A while back, I requested The Sexy Vegan Cookbook by Brian L. Patton from the library and was able to pick it up this afternoon. The first thing I noticed was that there are no color photographs. The book does have some black and white photographs, but they are used more as graphical elements than for highlighting recipes.
There’s certainly no lack of visual coherence, however. Overall, the book looks aesthetically pleasing in a self-consciously edgy sort of way. In looking through the book, the second thing I noticed (after the lack of helpful photographs), was that some recipes have QR codes. Throughout the book, there are 15, which can be used by tech-savvy and smartphone-equipped readers to quickly access videos that will help them with the recipes. Slightly less tech-savvy readers can use the URLs which appear in an appendix. Non tech-savvy readers are stuck with a book with very few black and white pictures. The QR codes are a neat gimmick that help the book stand out in my mind. In fact, I learned a great way to roast and peel beets by watching one of them.
This book also offers a lot of personal commentary from the author. It seems like it would be an entertaining read for some. What stumps me about The Sexy Vegan Cookbook is trying to figure out its target demographic. It might be the type of book a hip vegan twenty-something something woman would buy for her non-vegan live-apart boyfriend as a passive aggressive means of convincing him to be vegan. And if he opened it, he might be entertained. And if he was entertained, he might try a recipe. And if he tried a recipe, he might be more open to vegan food. And that’s a good thing. But, that can’t be the book’s sole appeal, which makes me wonder, do vegan men really want that much ball/wang/ass humor with their recipes? Give me unadulterated recipes any day—the extraneous humor (“Here they are! For the whole planet to behold…My Balls!”) detracts from a cookbook in my view. But that seems to be The Sexy Vegan’s shtick. I think the bottom line is I am not part of this book’s target audience.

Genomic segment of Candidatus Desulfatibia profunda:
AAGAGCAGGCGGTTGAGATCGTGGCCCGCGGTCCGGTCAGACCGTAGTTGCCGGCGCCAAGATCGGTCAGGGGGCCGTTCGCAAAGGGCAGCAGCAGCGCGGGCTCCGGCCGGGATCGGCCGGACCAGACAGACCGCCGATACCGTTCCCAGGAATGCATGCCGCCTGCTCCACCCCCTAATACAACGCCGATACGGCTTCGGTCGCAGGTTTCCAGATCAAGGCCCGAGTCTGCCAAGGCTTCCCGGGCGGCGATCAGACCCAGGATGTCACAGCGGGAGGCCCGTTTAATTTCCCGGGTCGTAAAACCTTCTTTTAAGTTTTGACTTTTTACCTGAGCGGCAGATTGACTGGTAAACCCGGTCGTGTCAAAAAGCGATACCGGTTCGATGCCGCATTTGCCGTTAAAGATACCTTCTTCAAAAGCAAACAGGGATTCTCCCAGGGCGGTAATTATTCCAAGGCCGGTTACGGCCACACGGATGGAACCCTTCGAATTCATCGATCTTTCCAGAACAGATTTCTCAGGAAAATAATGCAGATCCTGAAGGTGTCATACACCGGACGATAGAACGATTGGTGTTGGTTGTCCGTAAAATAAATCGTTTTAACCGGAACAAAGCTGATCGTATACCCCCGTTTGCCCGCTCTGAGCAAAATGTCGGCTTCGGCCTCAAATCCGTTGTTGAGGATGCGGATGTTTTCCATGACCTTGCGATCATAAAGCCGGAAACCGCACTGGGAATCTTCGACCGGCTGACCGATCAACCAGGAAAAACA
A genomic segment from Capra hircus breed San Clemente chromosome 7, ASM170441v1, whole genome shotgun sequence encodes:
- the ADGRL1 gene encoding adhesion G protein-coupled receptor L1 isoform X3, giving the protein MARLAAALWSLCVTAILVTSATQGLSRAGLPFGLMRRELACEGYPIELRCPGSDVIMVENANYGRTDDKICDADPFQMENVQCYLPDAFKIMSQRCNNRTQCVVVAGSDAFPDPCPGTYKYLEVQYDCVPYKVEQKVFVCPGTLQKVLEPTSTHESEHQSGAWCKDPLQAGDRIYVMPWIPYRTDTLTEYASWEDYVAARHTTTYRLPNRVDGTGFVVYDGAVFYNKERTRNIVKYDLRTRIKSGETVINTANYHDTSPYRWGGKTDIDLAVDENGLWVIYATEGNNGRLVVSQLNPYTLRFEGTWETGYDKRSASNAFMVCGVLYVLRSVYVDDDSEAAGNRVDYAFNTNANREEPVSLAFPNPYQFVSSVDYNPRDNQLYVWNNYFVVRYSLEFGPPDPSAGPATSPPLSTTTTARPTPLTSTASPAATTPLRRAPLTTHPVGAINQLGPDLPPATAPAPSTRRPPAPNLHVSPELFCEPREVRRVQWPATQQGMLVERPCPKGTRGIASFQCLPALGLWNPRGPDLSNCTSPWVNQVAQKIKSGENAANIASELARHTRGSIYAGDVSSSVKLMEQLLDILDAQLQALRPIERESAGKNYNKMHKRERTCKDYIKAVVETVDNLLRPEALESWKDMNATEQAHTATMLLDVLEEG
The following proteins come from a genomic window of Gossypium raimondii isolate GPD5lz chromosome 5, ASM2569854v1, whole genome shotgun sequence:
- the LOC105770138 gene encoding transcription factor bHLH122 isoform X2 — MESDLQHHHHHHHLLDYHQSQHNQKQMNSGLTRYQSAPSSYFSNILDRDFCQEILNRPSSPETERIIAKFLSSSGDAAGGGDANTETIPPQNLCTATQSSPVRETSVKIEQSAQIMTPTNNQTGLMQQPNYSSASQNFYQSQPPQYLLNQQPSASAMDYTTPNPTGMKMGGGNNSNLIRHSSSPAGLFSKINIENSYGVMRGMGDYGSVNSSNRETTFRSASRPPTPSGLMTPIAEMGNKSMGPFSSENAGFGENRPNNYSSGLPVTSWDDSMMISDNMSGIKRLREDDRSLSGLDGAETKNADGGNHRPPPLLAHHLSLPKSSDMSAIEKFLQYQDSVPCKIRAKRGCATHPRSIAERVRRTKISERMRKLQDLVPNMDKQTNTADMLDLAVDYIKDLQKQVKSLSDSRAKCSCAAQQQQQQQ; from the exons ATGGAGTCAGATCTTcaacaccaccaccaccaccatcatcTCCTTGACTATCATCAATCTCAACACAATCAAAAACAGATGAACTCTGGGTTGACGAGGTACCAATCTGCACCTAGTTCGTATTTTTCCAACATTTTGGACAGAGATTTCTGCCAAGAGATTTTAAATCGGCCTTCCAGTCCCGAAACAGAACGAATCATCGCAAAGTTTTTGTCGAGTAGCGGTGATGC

I think if this book were in my permanent collection, I’d use it occasionally because there’s some good basic recipes in there. As long as we’re theoretically speaking, however, I might begin to wonder if a less edgy and more complete vegan recipe reference book would be my first choice. Something like 500 Vegan Recipes. To The Sexy Vegan Cookbook’s credit, though, I don’t think 500 Vegan Recipes contains any mixed drink recipes. The chapter on cocktails is definitely a cool thing about The Sexy Vegan Cookbook.
There are some good recipes in this book. One such recipe is “The Luigi”, a 14-inch pizza with 20 cloves of garlic (on page 162). Now you’re cooking! That’s some serious garlic! I also like that each element of this pizza is homemade and the book offers recipes for everything from the dough, cashew ricotta, not-zzarella sauce, parmesan topping, and basil chiffonade.
When it comes to vegan cooking, “chiffonade” sounds a whole lot sexier to me than “balls”, “wang”, or “ass”. While much of the book’s humor is lost on me, it’s clear that a lot of effort has gone into producing this cookbook. After all, it’s the first cookbook I’ve seen with QR codes that direct readers to online content. In the end, perhaps I take a page from Brian L. Patton’s book when I say, “different strokes for different folks.”